Carpal tunnel syndrome is a common nerve condition affecting about 3-6% of all adults. It can result from a trauma or injury, rheumatoid arthritis, or a job or hobby that requires repetitive hand and wrist movements such as factory work, working on a computer, sewing, or cleaning.
Having diabetes or other disorders that affect the body’s nerves can also increase your risk of developing carpal tunnel.
Usually, carpal tunnel is the result of a combination of factors. You can’t prevent it, but there are many things you can do to reduce your risks of developing it and to prevent symptoms from worsening.
Here, our medical team at Douglas J. Abeles M.D. & Associates offers tips on how to avoid carpal tunnel syndrome at work.
Your median nerve runs from your forearm to the palm of your hand. The carpal tunnel, a tube made of bone and ligament, surrounds the median nerve and tendons that enable you to bend your fingers. When the tunnel becomes narrow, the nerve inside compresses.
When this compression occurs, you may feel tingling in your fingers, usually your thumb and index finger. As the condition progresses, you may have trouble grabbing or holding small objects.
Eventually, you may feel pain, weakness, and numbness in your hands and arms, making it difficult to do work that involves your hands. Carpal tunnel can affect one or both wrists.
The goal of preventing or reducing symptoms of carpal tunnel syndrome is to minimize pressure on your hands and wrists. Some ways to reduce this pressure include:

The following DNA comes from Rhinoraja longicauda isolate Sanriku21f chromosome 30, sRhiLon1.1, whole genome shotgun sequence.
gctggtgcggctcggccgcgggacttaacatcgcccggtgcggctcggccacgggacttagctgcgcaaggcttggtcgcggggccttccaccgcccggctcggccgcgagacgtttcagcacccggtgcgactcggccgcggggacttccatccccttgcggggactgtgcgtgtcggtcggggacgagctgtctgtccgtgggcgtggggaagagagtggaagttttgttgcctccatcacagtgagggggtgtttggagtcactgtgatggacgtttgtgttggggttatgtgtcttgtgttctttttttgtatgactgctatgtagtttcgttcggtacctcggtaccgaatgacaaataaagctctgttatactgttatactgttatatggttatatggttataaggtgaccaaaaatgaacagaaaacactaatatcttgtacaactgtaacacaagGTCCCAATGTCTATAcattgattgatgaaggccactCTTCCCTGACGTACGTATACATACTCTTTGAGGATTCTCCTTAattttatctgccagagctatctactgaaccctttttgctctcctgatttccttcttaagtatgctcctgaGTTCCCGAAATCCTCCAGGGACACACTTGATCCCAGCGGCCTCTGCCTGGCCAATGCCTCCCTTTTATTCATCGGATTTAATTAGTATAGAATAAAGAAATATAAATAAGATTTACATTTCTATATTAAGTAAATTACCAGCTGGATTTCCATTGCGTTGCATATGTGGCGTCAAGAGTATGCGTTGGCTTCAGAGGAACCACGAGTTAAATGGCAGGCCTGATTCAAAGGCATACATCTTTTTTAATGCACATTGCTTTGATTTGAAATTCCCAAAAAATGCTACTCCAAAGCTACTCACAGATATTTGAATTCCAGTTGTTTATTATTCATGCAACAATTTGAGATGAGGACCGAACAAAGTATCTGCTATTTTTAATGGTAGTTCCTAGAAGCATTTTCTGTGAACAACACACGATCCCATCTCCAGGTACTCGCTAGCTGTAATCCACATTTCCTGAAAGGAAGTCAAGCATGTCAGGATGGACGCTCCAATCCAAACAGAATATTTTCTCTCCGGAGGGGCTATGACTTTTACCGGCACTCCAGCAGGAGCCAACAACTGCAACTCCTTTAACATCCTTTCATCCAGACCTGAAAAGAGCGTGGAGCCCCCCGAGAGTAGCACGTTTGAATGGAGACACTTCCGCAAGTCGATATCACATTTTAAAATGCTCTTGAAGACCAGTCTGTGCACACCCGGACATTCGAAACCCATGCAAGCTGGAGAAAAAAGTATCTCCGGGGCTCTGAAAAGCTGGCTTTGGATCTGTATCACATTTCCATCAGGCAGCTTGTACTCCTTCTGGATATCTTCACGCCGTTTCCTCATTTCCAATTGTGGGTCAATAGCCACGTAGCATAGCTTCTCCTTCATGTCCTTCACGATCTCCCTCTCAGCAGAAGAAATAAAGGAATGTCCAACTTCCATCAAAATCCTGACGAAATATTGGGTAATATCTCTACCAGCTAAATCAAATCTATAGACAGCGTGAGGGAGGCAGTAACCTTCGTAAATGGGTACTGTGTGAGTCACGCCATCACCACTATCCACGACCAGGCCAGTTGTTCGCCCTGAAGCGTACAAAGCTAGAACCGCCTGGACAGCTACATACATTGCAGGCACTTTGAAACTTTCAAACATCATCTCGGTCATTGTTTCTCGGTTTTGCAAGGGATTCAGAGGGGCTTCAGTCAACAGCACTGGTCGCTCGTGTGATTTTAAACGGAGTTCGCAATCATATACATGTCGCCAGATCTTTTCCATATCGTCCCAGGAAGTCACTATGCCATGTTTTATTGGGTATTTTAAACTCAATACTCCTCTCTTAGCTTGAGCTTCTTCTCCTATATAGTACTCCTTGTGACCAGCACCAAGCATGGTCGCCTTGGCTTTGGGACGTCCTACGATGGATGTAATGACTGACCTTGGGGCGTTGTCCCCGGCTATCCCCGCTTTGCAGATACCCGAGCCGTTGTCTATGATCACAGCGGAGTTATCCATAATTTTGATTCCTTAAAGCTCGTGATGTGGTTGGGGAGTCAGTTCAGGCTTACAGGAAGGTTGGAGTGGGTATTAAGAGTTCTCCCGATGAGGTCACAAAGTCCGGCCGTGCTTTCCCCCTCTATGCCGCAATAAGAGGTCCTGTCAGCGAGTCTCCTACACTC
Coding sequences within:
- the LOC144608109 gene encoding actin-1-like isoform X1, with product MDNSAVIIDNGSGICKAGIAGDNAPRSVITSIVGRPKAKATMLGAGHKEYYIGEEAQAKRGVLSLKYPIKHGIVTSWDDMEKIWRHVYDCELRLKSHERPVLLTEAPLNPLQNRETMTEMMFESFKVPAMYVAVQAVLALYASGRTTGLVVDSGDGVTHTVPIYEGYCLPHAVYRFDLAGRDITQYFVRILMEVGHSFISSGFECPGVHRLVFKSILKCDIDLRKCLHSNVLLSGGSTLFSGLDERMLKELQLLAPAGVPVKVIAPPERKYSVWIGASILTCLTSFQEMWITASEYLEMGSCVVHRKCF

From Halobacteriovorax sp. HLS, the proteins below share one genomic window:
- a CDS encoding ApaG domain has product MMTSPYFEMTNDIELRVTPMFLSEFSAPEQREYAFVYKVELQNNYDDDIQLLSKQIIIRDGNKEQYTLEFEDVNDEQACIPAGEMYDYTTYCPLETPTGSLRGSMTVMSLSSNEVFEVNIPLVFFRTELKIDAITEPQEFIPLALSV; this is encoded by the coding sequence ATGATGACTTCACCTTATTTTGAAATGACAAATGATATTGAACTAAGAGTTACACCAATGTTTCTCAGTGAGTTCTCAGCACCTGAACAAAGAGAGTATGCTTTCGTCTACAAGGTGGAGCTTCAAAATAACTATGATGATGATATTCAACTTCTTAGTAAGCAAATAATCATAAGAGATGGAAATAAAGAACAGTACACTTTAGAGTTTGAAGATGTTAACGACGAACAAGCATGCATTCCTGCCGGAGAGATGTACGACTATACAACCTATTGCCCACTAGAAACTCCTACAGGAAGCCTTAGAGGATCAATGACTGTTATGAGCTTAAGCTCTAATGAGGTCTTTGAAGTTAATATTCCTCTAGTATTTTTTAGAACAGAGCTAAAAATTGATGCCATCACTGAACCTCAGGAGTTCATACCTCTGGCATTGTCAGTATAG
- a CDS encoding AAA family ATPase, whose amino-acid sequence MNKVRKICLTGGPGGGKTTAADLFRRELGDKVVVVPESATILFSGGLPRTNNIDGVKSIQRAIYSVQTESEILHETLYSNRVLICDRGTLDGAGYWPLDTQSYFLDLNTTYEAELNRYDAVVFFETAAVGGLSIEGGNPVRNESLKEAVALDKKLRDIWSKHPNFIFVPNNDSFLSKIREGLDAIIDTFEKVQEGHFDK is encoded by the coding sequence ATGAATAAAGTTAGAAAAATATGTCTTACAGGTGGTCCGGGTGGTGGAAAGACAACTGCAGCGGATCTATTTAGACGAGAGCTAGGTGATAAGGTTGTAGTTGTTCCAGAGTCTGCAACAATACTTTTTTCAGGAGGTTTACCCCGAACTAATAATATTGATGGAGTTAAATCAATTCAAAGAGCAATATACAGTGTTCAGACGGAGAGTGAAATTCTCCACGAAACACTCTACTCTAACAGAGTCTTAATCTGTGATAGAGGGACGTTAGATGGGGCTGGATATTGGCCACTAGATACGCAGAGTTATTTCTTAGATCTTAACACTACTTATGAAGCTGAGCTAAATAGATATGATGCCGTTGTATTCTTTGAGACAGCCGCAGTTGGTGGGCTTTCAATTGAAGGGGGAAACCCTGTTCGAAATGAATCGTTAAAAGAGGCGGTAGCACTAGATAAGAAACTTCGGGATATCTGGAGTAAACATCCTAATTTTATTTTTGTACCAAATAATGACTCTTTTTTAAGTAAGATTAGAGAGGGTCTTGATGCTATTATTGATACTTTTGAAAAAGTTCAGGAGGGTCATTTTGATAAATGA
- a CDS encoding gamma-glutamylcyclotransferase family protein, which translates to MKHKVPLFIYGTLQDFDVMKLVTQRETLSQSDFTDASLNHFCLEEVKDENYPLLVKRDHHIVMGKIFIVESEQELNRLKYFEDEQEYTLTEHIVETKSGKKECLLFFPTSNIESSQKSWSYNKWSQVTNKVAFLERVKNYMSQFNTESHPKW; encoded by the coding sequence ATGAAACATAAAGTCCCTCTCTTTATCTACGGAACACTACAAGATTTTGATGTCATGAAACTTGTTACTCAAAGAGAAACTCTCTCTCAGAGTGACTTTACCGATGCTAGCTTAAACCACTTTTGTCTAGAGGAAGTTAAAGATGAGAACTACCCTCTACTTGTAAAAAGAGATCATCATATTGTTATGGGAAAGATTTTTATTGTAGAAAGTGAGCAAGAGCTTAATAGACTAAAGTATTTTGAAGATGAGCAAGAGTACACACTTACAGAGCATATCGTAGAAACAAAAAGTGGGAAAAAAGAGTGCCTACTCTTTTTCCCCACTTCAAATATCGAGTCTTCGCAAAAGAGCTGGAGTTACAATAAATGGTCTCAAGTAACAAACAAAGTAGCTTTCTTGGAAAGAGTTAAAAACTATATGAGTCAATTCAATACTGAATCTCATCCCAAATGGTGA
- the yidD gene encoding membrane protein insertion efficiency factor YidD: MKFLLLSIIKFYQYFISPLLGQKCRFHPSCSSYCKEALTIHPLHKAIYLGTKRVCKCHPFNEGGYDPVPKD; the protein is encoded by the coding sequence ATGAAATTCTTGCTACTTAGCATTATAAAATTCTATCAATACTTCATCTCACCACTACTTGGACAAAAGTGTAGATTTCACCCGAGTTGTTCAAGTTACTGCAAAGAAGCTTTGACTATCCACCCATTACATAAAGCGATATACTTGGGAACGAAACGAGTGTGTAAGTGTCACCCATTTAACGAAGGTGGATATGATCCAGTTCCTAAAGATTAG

Poor posture, such as slouching and repeatedly bending forward to use your computer or scroll through your smartphone, can affect your back as well as your wrists, shoulders, arms, and hands.
Focus on sitting up straight in a comfortable chair to prevent the tightening of muscles that can affect your wrists. Additionally, keep your wrists in a natural, relaxed position while you work.
Stretch often. Bend your wrists and fingers backward and forward. Raise your arms to the sky. Bend forward, back, and sideways.
Take frequent breaks to give your hands and wrists a chance to rest. Breaks are especially important if you’re lifting heavy objects or using machinery that vibrates.
If you work at a desk all day, make sure your workstation is set up ergonomically correct. This means your computer screen is at the right height and distance for your eyes and neck. Your keyboard should be in a position so you don’t have to bend or strain your wrists to type.
If your hands and body are cold, your muscles can stiffen up. Try fingerless gloves if you’re doing computer work in a chilly office.
If your symptoms persist, Dr. Abeles can work with you to develop a treatment plan that may include splints, anti-inflammatories, corticosteroid injections, or surgery.
If you’re feeling pain and tingling sensations in your wrists and hands, call us at the private practice of Douglas J. Abeles MD & Associates in Castro Valley, California, to make an appointment for a diagnosis and treatment plan.